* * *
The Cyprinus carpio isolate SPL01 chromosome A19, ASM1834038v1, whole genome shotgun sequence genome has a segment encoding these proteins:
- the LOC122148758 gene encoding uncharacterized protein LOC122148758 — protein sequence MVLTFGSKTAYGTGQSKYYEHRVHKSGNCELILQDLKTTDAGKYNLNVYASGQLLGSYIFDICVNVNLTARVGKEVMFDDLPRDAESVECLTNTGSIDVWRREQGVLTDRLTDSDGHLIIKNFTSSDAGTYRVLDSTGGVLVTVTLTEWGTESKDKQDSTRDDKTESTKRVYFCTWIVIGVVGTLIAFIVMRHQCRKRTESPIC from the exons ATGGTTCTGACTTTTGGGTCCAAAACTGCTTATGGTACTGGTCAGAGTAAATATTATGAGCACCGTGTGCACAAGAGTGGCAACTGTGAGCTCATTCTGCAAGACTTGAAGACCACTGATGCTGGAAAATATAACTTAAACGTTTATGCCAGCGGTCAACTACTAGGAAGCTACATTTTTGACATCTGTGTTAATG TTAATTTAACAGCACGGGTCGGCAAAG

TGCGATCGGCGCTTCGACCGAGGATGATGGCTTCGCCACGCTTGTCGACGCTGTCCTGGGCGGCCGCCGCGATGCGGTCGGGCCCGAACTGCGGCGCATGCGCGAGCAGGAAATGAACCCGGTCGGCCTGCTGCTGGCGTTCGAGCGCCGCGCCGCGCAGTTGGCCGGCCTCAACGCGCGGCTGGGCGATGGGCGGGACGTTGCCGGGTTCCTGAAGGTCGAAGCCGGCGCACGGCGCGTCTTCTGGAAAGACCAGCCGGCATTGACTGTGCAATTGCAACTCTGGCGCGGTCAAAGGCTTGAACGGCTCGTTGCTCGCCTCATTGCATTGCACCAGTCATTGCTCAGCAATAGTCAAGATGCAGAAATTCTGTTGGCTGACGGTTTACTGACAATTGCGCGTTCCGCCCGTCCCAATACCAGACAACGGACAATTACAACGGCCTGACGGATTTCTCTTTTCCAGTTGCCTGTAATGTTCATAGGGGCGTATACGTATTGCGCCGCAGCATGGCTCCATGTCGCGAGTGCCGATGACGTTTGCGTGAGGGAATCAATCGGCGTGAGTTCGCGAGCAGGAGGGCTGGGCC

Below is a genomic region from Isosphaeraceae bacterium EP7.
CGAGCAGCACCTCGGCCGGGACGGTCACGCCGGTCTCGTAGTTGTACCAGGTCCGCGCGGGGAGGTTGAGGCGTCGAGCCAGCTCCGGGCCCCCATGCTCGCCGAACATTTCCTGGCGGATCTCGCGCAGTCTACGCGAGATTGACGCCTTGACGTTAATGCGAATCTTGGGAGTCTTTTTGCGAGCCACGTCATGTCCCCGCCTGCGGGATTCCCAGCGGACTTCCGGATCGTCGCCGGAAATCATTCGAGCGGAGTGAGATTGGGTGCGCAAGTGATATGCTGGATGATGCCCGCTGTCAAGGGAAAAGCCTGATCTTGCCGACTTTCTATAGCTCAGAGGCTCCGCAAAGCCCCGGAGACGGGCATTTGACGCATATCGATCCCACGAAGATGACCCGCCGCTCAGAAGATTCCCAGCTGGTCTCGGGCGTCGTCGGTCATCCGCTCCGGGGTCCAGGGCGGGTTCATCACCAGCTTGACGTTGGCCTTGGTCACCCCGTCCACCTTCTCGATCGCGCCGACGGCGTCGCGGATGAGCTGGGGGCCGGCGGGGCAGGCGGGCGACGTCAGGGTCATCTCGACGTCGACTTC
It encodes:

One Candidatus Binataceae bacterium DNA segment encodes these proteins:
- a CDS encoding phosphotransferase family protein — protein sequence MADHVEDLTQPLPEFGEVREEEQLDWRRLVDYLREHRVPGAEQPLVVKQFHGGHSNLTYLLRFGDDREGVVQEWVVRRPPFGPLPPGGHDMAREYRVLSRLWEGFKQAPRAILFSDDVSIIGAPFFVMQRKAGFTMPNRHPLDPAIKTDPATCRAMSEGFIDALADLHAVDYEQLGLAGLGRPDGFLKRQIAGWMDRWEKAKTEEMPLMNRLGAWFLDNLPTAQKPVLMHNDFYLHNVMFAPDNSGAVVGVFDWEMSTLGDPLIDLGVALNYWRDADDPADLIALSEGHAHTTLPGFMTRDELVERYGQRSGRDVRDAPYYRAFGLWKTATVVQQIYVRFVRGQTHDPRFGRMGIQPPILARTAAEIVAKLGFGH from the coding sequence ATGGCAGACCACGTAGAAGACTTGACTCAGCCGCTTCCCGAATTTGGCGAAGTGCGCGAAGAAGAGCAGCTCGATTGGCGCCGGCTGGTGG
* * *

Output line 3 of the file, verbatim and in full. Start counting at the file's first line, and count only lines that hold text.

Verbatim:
TGCGATCGGCGCTTCGACCGAGGATGATGGCTTCGCCACGCTTGTCGACGCTGTCCTGGGCGGCCGCCGCGATGCGGTCGGGCCCGAACTGCGGCGCATGCGCGAGCAGGAAATGAACCCGGTCGGCCTGCTGCTGGCGTTCGAGCGCCGCGCCGCGCAGTTGGCCGGCCTCAACGCGCGGCTGGGCGATGGGCGGGACGTTGCCGGGTTCCTGAAGGTCGAAGCCGGCGCACGGCGCGTCTTCTGGAAAGACCAGCCGGCATTGACTGTGCAATTGCAACTCTGGCGCGGTCAAAGGCTTGAACGGCTCGTTGCTCGCCTCATTGCATTGCACCAGTCATTGCTCAGCAATAGTCAAGATGCAGAAATTCTGTTGGCTGACGGTTTACTGACAATTGCGCGTTCCGCCCGTCCCAATACCAGACAACGGACAATTACAACGGCCTGACGGATTTCTCTTTTCCAGTTGCCTGTAATGTTCATAGGGGCGTATACGTATTGCGCCGCAGCATGGCTCCATGTCGCGAGTGCCGATGACGTTTGCGTGAGGGAATCAATCGGCGTGAGTTCGCGAGCAGGAGGGCTGGGCC